Written by Katja Boehm and the CAM-Cancer Consortium.
Updated February 8, 2017


Abstract and key points

  • Essiac is a herbal mixture mainly administered as tea.
  • There is no evidence for Essiac as an effective and safe cancer treatment.

Essiac is a herbal mixture usually administered as tea. It is promoted mostly via the internet as an alternative cancer cure.

There is no evidence from clinical trials to indicate that it is effective. No clinical trial has been carried out to assess its efficacy and the only published uncontrolled clinical investigation did not suggest that Essiac has an effect on tumour burden.

The safety profile of Essiac is largely unknown but some of its ingredients are associated with possibly considerable adverse effects. Patients are advised not to use any other cancer treatments including chemo- or radiotherapy.

Read about the regulation, supervision and reimbursement of herbal medicine at NAFKAMs website CAM Regulation.

What is it?

Scientific name / brand name / common name

Essiac tea has been used for over 70 years as a remedy for the adverse effects caused by conventional cancer treatments and supposedly for curing cancer itself. The name ‘Essiac’ was created by the Canadian nurse Renée M. Caisse (‘Essiac’ is ‘Caisse’ spelled backwards)1-3. Other Essiac products are known as Flor-Essence®.


The four herbs contained in Essiac® are:
• Burdock root (Arctium lappa L.),
• Indian rhubarb root (Rheum officinale L.),
• Sorrel (Rumex acetosa L.)
• Slippery elm bark (Ulmus rubra/fulva Muhl.)

A modified Essiac product (Flor-Essence®) also includes the following four additional herbs:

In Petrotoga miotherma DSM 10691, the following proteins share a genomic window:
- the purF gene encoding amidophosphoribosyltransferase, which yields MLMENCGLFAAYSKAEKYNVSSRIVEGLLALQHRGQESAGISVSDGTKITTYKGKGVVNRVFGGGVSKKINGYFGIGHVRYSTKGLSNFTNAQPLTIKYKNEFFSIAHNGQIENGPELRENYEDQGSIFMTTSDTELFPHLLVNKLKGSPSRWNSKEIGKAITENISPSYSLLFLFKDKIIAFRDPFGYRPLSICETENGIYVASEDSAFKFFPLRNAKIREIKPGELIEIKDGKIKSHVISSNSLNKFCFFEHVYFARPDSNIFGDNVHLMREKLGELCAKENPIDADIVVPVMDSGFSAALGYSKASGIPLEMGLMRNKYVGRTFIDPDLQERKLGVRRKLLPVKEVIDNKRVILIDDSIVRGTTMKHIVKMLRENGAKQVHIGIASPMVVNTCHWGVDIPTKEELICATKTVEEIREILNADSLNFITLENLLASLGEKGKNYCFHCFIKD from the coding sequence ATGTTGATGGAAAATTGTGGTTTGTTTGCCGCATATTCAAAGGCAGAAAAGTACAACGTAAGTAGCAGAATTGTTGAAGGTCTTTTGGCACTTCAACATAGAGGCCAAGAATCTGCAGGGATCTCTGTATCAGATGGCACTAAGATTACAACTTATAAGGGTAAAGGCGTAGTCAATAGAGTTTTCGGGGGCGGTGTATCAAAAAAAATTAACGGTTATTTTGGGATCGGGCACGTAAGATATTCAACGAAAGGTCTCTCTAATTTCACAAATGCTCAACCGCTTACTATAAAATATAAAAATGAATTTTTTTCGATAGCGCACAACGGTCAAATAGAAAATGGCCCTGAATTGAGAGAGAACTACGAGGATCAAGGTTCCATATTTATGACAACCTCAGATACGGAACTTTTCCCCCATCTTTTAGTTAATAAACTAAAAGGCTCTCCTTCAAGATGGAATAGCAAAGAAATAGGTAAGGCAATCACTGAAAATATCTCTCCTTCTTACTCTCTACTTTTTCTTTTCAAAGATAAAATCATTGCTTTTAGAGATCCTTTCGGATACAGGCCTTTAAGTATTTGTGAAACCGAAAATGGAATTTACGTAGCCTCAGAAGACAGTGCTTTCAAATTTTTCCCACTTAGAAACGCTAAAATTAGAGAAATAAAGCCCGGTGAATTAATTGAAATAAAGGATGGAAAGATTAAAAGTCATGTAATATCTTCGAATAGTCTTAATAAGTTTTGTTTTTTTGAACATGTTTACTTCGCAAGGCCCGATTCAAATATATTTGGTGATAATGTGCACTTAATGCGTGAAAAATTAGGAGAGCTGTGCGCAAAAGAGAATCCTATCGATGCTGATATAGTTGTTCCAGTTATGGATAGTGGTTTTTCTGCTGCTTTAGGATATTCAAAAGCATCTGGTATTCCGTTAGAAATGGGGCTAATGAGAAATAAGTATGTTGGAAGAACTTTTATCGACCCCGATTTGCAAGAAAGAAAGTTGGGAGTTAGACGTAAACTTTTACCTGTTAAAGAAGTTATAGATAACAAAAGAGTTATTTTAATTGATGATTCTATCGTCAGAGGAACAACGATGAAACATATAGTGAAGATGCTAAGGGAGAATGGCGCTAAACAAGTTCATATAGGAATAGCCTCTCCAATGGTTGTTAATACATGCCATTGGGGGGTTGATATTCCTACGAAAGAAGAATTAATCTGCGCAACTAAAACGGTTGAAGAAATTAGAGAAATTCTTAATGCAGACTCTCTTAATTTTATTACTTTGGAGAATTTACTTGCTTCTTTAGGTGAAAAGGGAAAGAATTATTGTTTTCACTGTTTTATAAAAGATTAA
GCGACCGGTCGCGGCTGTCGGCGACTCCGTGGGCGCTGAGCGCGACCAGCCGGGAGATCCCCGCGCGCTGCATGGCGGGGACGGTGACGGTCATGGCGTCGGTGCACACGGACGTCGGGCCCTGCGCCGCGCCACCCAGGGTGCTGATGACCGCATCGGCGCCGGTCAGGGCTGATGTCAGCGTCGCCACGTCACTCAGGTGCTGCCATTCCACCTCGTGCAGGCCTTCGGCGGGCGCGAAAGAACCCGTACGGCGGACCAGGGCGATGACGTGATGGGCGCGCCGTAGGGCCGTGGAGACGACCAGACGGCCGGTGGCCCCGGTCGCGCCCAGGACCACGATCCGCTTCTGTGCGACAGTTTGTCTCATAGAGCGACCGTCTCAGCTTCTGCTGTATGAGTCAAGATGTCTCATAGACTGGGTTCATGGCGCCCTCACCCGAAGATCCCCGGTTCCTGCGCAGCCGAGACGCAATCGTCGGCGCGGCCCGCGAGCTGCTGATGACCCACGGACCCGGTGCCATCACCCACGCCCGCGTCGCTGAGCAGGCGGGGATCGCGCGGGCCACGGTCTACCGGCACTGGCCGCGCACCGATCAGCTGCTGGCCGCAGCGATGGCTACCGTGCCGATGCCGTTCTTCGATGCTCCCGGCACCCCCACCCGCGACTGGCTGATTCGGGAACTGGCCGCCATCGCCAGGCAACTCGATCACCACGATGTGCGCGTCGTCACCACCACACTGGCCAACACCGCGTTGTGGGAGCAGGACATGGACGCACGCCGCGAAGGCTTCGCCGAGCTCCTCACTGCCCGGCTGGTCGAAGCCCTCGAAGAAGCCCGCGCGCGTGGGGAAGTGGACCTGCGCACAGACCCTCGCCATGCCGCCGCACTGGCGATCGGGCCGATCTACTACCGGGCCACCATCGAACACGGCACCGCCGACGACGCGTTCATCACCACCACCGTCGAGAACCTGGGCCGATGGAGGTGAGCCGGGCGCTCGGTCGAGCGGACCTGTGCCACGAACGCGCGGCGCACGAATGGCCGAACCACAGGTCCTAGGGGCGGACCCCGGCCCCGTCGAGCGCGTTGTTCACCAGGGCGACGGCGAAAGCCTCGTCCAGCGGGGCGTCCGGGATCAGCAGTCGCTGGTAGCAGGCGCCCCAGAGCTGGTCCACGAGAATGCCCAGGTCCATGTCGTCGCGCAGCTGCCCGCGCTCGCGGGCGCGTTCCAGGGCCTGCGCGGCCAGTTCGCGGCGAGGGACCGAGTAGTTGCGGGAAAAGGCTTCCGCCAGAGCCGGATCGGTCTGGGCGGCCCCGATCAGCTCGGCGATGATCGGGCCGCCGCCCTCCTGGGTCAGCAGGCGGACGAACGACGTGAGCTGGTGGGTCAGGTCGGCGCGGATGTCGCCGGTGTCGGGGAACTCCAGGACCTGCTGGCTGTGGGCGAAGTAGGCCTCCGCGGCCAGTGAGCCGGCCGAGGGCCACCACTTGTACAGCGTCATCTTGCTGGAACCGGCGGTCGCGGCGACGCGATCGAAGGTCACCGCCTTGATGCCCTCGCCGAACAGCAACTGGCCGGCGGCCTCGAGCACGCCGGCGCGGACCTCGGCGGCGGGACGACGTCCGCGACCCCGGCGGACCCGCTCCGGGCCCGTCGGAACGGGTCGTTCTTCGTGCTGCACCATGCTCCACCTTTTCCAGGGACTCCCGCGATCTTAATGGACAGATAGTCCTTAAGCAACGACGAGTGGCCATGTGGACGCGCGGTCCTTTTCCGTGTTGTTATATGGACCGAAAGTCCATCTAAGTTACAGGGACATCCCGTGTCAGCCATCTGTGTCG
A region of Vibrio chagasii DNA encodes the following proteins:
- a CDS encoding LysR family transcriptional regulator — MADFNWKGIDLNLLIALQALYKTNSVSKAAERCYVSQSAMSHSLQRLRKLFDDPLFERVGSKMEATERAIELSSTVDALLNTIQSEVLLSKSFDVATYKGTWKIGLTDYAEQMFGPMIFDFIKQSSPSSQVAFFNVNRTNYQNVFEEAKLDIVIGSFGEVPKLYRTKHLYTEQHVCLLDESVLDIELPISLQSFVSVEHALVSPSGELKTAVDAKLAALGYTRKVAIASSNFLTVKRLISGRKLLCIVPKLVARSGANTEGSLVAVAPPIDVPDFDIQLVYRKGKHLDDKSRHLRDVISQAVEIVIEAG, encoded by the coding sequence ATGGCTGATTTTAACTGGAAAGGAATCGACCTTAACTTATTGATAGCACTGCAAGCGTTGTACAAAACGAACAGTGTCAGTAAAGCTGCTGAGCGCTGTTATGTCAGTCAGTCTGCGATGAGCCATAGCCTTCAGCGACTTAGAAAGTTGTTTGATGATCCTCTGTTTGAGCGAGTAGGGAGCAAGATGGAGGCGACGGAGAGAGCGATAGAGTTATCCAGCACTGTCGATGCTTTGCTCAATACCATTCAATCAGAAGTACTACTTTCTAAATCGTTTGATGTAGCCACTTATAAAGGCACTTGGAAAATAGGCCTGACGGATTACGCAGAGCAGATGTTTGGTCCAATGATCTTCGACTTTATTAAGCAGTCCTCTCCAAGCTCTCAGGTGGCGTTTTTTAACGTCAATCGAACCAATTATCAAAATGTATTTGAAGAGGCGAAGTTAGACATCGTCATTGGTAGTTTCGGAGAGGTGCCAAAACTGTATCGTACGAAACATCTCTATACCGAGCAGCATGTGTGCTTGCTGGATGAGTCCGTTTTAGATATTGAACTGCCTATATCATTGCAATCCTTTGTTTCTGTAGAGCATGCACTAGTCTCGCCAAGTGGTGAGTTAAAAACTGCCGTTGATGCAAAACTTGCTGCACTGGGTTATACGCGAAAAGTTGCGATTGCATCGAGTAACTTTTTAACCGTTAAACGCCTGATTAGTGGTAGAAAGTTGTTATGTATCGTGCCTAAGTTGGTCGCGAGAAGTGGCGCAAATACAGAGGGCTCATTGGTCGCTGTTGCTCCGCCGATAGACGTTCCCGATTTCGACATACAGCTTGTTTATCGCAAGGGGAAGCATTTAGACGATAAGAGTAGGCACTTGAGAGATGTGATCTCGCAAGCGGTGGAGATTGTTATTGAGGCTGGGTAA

• Watercress (Nasturtium officinale L.),
• Blessed thistle (Centaurea = Cnicus benedictus L.),
• Red clover (Trifolium pratense L.) and
• Kelp (Laminaria digitata).

History / providers

According to Renée Caisse, an English miner’s wife had received the recipe for Essiac from a Native Ojibwa Indian medicine man, and had cured her breast cancer with this treatment. Renée Caisse, who worked at the Bracebridge Cancer Clinic in Ontario, Canada from 1935 to 1941, treated cancer patients with Essiac herbal tea for 50 years.

In 1938, concerns about the use of Essiac were raised, after evidence of one reported death and one report of toxicity after Essiac tea injections emerged4,5. In 1941, the Bracebridge Cancer Clinic was closed following a request by the Canadian authorities. Between 1959 and 1978 Caisse worked with Dr Charles Armao Brusch, director of the Brusch Medical Clinic in Cambridge, Massachusetts, in the US, to modify the original recipe and promote the use of Essiac. After carrying out some laboratory studies on mice, four further herbs were added to the recipe (see above) to improve the healing action and taste of Essiac. In 1977 Mrs Caisse sold the original Essiac recipe to Resperin Corporation Ltd of Toronto, Canada.